31 May 2016
I am writing to you following my communication to you last week and further engagements that I have had with staff and union representatives around the proposed Incentivised Early Retirement and Voluntary Separation offers to staff.
I would like to report on a few key outcomes of those engagements.
A number of staff reported concern that the tone of the communication suggested that staff were not valued by the institution. This was certainly not the intention. But individuals do regularly come and go as a natural part of their career development and some would choose to retire early if there were minimal losses of income. Our staff are the life blood of the University and the whole purpose of this voluntary separation option is to avoid or minimise involuntary retrenchments. Our assumption is that with an incentive, there are quite likely to be staff who would like to leave, either because they would like to retire early, or because they want to move on for other reasons, and this will give us the breathing space on savings that we need.
A more serious concern, perhaps, is that some staff who would not otherwise want to leave the University may feel financially coerced into applying for voluntary separation because they fear that their posts will be made redundant at a later stage (after August 2016) and they will then only receive the standard retrenchment package. We had no intention of putting staff in this position. Only those who would wish to leave anyway should be considering the voluntary package.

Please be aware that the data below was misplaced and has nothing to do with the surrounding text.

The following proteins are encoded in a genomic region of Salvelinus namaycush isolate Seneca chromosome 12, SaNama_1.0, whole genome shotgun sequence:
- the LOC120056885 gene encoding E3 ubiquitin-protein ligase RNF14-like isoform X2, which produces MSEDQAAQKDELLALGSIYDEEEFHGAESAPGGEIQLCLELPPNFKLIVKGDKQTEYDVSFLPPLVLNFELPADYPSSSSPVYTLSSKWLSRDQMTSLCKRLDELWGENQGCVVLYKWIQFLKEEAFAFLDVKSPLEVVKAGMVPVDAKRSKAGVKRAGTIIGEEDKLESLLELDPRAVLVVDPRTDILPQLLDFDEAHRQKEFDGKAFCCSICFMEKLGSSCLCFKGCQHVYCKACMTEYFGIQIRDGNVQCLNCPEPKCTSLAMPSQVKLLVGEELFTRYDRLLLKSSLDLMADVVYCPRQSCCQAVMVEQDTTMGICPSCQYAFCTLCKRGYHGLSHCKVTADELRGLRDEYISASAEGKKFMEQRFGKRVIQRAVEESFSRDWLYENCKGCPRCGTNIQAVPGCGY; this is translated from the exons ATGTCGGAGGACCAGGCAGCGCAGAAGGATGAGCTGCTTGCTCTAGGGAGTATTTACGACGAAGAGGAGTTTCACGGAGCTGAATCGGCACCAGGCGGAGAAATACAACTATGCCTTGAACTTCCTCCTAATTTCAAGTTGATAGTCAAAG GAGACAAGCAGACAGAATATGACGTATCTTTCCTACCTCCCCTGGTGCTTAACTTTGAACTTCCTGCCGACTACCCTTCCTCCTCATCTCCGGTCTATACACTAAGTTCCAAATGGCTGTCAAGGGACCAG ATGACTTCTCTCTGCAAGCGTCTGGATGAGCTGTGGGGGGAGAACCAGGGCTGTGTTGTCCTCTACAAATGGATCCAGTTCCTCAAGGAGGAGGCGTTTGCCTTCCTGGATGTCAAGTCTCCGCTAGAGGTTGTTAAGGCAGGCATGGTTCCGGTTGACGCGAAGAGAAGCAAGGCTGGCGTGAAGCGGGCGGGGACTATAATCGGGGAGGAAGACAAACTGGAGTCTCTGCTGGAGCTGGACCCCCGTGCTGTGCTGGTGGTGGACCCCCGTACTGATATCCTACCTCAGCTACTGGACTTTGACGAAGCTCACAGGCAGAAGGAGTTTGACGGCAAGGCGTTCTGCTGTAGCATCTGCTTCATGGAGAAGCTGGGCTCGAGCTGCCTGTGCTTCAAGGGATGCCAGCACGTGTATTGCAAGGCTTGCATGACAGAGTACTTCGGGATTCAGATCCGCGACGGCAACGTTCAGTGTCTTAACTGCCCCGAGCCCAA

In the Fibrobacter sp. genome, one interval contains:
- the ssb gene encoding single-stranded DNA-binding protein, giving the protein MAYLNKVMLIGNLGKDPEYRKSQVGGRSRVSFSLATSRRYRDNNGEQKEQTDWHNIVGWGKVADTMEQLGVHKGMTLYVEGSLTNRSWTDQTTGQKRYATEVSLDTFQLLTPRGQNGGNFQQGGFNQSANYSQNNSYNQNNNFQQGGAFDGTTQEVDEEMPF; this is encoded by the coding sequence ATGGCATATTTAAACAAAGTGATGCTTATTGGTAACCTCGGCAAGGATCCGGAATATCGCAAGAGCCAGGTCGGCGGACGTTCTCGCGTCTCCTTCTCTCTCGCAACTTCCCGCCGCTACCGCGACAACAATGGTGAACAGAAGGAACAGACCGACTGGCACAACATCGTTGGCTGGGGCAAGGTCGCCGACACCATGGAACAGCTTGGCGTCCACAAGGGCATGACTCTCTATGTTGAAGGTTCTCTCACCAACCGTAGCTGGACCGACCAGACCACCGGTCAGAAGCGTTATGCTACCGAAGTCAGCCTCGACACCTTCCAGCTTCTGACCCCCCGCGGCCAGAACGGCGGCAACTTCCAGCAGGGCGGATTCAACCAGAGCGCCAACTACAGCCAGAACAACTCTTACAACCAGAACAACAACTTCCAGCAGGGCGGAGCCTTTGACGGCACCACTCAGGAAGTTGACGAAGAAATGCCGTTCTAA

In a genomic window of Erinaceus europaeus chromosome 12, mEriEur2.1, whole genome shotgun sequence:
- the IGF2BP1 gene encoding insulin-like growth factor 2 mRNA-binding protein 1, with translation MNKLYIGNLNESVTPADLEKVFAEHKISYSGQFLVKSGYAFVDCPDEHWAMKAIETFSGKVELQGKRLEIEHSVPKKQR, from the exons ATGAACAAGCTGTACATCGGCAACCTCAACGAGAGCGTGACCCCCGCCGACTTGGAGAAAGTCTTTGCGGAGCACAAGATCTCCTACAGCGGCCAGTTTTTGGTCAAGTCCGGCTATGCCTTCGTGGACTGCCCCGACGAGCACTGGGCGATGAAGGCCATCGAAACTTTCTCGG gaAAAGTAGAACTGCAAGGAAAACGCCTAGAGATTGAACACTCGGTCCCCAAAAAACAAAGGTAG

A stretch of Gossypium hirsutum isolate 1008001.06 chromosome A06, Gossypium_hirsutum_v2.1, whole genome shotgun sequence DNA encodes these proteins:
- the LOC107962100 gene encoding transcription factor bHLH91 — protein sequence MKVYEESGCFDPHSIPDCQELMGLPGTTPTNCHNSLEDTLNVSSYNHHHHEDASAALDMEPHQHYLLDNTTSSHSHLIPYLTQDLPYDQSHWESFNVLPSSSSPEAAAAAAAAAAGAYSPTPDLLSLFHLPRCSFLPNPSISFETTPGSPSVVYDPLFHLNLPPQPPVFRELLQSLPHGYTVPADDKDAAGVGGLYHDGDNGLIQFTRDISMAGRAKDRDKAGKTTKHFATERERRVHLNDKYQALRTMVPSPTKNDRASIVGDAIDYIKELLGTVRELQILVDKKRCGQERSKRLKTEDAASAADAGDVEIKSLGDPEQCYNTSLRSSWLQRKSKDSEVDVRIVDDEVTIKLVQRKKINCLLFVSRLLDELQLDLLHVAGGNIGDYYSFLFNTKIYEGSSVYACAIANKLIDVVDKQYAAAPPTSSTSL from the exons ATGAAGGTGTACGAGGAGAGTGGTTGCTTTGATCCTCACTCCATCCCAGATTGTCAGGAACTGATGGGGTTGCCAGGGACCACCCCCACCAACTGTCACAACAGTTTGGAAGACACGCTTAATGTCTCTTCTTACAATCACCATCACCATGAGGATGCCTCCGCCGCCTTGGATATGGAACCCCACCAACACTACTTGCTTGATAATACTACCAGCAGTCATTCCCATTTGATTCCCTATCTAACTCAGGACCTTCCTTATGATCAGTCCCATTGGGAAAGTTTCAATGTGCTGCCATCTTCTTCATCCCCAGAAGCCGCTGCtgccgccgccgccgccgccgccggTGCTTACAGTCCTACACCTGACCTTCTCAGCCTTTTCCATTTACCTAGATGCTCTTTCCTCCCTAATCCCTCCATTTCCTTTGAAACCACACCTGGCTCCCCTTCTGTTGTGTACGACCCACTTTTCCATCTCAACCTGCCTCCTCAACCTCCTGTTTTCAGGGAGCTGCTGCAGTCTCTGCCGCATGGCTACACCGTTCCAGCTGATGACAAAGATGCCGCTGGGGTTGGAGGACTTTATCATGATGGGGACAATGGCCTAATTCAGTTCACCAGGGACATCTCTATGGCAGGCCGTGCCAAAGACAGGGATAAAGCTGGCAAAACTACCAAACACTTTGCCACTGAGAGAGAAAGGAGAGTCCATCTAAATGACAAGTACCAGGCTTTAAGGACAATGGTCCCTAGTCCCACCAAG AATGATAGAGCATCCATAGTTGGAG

To reinforce this, and taking into account recent discussions with unions and some staff, the University has decided that if staff members do not apply for a package in the initial period (by 30 June 2016) but later this year are faced with a proposal to make their positions redundant as a result of the cost savings initiative, they will be given a further opportunity at that stage to apply for the same voluntary packages. This second opportunity will, however, not be available if no further post savings have to be made in your particular unit at that stage. I should also emphasize that even at the first stage, i.e. applications received by June 30, applications will only be approved if they will generate long term savings (i.e. the post will not have to be replaced) and if the loss of the post will not compromise the strategic direction of the unit.
I also wish to bring your attention to one other change we have made in response to feedback, namely to the early retirement offer. Previously we indicated that the incentivised early retirement offer was available to those above 55 and not yet 63 at 31 December 2016. We have now extended this to those not yet 64 at 31 December 2016, but with a reduced incentive package.
As I indicated in my earlier communication, all qualifying staff are entitled to apply for Incentivised Early Retirement or Voluntary Separation offers, but the decision to accept an application will be made by the Executive (VC and DVCs) on the recommendation of the unit head and with the approval of the Remuneration Committee.
In order to support staff in making decisions around whether they would like to take Incentivised Early Retirement or Voluntary Separation offers, Human Resources have put information online that provides information on the packages; a process flow explaining how the process will work; a response to some Frequently Asked Questions; and a form for requesting one of the offers.
HR have also set up a number of information sessions for staff who may have questions or concerns about the packages. The dates and times are outlined below:
Please RSVP to UCTRFfirstname.lastname@example.org for any of the above meetings.
I understand that a process like this can result in anxiety for staff and I would like to advise that additional counselling support is being made available through HR. Please contact your HR practitioner who can assist you in arranging support.
Dr Max Price
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